Host: American Enterprise Institute. At a time when Fannie Mae and Freddie Mac are in serious financial difficulties, the Federal Deposit Insurance Corporation (FDIC) and the Treasury Department have both indicated that covered bonds might be an important new way to finance mortgages in the United States. Covered bonds are used extensively and successfully in Europe, but only very rarely in the United States. In a covered bond transaction, a bank sells bonds that are backed by a pool of mortgages that the bank continues to hold on its balance sheet. The bank is obligated on the bonds and must replace defaulted mortgages in the pool with performing mortgages, so that the bondholders are covered by both the bank’s liability and the collateral represented by the mortgages. This double protection should enable the bank to get and maintain a AAA rating on the bonds and very low cost financing for the mortgages. In addition, the fact that the bank has a continuing obligation to replace defaulted mortgages will require more careful underwriting in mortgage lending. All of this sounds like a promising form of competition for the much-criticized securitization financing system that has been dominated for many years by Fannie Mae and Freddie Mac. However, there are important issues to consider. Among other things, the fact that some of the bank’s assets have been designated to back the covered bonds means that fewer assets would be available for the FDIC and depositors if the bank fails. This conference will consider this and many other issues that arise in balancing covered bond financing with the requirements of the deposit insurance system.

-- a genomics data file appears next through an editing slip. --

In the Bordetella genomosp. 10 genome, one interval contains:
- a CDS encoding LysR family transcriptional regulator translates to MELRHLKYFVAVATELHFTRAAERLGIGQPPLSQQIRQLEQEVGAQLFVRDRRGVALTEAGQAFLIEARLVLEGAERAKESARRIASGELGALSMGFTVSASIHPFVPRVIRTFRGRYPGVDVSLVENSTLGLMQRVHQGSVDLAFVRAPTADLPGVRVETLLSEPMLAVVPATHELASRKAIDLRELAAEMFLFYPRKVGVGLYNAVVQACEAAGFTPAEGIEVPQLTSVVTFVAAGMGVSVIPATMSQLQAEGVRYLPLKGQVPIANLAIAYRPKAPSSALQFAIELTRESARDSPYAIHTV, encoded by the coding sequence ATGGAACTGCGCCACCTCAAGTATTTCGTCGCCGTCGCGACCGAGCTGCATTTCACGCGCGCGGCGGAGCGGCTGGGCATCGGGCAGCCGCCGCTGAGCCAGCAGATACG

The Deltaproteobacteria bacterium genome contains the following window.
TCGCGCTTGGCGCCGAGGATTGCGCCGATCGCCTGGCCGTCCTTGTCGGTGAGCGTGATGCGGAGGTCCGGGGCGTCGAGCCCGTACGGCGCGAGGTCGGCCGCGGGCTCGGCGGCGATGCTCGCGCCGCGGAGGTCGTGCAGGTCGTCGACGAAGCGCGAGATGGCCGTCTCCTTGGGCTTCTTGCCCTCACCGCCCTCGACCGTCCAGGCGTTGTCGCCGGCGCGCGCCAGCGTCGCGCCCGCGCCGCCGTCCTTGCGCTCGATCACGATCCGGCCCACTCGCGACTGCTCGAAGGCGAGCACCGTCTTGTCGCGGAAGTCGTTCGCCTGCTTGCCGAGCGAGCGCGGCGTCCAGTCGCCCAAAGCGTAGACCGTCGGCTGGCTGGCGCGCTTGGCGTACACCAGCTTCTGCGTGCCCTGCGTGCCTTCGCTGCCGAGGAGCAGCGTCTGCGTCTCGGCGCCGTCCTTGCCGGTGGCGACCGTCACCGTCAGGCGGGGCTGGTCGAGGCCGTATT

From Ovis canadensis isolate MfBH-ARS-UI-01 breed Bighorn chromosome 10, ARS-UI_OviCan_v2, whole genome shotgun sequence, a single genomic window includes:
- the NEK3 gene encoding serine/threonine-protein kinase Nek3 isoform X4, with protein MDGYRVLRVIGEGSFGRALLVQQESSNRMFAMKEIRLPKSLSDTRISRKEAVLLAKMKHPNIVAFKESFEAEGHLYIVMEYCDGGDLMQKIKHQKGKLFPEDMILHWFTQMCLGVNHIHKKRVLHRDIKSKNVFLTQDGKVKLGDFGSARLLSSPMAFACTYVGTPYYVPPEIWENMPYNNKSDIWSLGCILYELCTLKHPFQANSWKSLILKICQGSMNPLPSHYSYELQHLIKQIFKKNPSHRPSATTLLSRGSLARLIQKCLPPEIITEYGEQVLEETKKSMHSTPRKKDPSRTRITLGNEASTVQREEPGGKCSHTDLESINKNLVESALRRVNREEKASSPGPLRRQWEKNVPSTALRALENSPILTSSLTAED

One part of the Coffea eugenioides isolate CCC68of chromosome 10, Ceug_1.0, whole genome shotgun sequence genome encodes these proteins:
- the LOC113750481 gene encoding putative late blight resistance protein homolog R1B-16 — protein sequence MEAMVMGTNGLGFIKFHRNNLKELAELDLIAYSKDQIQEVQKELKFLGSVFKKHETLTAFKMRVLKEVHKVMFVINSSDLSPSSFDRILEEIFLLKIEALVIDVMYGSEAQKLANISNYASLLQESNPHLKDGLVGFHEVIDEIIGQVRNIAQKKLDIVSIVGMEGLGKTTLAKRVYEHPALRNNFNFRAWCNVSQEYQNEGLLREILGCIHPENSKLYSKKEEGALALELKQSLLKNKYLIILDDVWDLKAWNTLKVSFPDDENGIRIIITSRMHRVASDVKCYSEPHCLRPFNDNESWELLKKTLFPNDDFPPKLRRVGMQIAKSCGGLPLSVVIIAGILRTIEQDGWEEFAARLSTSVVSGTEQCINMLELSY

Added by insideronline on September 11, 2008